5. I was on the executive team of students who organized the Q’BET conference, and specifically was responsible to coordinate the Charity Challenge event. I cannot thank Molson enough for their generous support of local charities, and our event that allows students to have a rewarding experience helping not-for-profit agencies, such as LDAK. I know this event was a huge success this year and was a favourite event for many of our delegates. Q’BET will continue charitable events, such as this one, in the future because of this resounding success. I found it so personally fufilling to see a local charity benefit not only from a monetary donation, but from many business plan ideas that were very implementable. I hope we can continue this event for many years to come!!!

  6. This challenge was a great addition to Q’Bet this year. As a delegate, I really enjoyed the opportunity to meet and work with others and the learning experience from having representatives from the not-for-profit organizations speak with us. The challenge brought out the best in the delegates in terms of ideas, critical thinking, creativity, and teamwork. The presentation experience was great and some of the fundraising ideas brought up would really work in a not-for-profit industry. It is also awesome that money was donated to the charity as well.

    Thank you Molson!!

    Kellie Mildren
  7. The Molson Charity Challenge was definitely one of my favourite events of the weekend. It was a great, hands-on way for delegates to get creative, support a local charity, and interact with each other. I loved that teams were structured to include delegates from a variety of schools and graduating classes to get the most diverse groups possible. The fact that the chosen non-profit group was a local one made the case all the more valuable; in a small university city such as Kingston, it is all the more important for students to create a positive impact on the community in which they go to school.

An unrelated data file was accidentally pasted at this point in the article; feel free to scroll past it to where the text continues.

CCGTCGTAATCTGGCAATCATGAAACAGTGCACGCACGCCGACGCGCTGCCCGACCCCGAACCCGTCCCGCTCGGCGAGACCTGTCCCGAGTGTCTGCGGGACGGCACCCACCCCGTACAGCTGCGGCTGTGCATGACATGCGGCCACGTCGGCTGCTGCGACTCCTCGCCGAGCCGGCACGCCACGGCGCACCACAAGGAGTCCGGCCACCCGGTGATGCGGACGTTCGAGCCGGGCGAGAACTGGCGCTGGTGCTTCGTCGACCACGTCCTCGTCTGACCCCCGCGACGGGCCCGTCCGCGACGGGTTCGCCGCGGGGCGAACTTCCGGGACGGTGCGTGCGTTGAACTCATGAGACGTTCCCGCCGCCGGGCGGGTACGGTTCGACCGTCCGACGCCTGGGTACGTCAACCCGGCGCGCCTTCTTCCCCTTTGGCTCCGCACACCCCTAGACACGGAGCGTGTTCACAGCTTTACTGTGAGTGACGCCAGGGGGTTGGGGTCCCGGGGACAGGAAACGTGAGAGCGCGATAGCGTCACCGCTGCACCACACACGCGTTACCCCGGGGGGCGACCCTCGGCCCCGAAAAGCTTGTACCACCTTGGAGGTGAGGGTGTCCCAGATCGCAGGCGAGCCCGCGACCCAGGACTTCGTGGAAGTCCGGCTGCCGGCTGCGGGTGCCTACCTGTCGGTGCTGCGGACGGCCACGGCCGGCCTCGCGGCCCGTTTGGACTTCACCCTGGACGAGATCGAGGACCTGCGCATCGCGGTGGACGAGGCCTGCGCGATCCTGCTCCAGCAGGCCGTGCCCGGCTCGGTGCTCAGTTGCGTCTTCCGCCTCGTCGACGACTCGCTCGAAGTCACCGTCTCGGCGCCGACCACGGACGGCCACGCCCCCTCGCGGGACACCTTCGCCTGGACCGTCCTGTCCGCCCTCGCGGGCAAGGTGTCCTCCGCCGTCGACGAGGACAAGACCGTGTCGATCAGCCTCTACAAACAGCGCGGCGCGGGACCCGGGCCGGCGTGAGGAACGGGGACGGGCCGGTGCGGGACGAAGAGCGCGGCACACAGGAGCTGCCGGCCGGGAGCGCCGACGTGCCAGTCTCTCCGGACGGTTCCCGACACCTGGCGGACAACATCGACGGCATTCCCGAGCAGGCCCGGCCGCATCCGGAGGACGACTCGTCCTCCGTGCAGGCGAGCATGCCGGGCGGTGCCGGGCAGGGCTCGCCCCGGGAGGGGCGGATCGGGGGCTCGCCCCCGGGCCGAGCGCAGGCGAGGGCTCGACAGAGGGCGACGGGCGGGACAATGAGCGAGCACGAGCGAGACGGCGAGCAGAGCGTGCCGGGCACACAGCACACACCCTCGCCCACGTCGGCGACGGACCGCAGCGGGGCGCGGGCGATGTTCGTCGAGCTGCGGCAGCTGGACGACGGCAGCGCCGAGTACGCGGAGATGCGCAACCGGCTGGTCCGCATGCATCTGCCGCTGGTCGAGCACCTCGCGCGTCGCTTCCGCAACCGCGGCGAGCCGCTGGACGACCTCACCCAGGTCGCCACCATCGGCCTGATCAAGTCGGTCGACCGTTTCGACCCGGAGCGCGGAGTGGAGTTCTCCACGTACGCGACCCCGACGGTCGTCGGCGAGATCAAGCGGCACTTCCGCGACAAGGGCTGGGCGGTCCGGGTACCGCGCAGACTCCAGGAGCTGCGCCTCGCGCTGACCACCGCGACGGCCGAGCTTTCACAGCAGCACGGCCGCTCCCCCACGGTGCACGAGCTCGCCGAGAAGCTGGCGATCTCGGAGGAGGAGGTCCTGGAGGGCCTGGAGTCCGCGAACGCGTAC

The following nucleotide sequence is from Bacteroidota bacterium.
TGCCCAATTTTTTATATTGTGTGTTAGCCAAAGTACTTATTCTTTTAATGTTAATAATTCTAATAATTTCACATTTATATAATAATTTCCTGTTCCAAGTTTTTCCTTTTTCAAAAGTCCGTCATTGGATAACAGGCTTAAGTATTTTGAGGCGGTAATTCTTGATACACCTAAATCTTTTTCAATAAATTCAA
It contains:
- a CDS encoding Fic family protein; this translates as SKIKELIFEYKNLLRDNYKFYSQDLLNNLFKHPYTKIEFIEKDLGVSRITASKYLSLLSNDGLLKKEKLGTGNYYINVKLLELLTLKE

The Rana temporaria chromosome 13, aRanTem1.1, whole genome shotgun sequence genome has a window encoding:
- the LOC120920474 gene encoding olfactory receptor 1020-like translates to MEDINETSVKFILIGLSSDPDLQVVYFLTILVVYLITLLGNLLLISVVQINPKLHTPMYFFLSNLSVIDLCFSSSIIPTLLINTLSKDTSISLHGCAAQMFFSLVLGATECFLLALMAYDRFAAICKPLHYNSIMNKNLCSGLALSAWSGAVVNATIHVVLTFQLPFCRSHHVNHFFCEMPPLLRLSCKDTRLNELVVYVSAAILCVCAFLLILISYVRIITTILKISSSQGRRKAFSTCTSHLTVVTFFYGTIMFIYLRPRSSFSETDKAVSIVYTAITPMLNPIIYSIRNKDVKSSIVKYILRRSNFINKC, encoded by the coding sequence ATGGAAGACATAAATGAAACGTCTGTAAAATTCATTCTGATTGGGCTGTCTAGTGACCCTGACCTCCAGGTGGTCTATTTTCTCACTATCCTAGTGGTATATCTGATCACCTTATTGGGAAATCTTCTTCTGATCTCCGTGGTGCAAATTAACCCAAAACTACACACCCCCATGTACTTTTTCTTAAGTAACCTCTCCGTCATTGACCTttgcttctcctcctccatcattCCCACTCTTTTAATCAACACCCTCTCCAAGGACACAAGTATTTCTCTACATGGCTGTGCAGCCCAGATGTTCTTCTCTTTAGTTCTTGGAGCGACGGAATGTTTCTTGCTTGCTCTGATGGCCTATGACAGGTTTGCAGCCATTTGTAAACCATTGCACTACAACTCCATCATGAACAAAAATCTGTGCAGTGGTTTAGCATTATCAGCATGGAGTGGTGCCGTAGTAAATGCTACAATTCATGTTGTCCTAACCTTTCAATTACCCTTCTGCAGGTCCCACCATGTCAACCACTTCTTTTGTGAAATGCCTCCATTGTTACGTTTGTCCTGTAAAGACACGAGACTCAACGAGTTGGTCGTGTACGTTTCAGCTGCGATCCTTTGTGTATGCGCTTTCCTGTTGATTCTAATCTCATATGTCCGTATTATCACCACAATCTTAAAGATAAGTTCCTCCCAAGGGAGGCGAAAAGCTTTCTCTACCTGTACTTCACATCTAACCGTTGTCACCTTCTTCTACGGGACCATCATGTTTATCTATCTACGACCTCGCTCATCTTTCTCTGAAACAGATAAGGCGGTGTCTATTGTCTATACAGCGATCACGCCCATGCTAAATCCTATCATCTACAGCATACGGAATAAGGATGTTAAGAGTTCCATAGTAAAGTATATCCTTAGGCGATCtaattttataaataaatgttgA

As it is a company that is very much marketed towards university students, it is great to see Molson facilitate positive Town Gown relations between university students and the university’s local community.
    I look forward to seeing next year’s initiative!

  8. I am so glad you all enjoyed the event. It really was a success thanks to an amazing executive team, enthusiastic delegates and a great cause!

    Stephanie Daley
  9. What suggestions were made? Like a lot of disabled people, people with learning disabiities are often not in positions with economic clout or social or political influences. Is it just my imagination or has the interest in servicing people with learning disabilities declined since my children were diagnosed in the early ’90s? I have noticed among my friends and family that they do not seem to be proactive when they teach special education or when a teacher tells them they may have a learning disabled child. Trying to procure funds is so often tied to raising the profile of learning disabilities in the community. Having non-verbal learning disabilities defined in the psychiatric handbook 5th edition might go a long way toward helping get dollars for the Association and for the person with NVLD.

    Dianna K. Goneau Inkster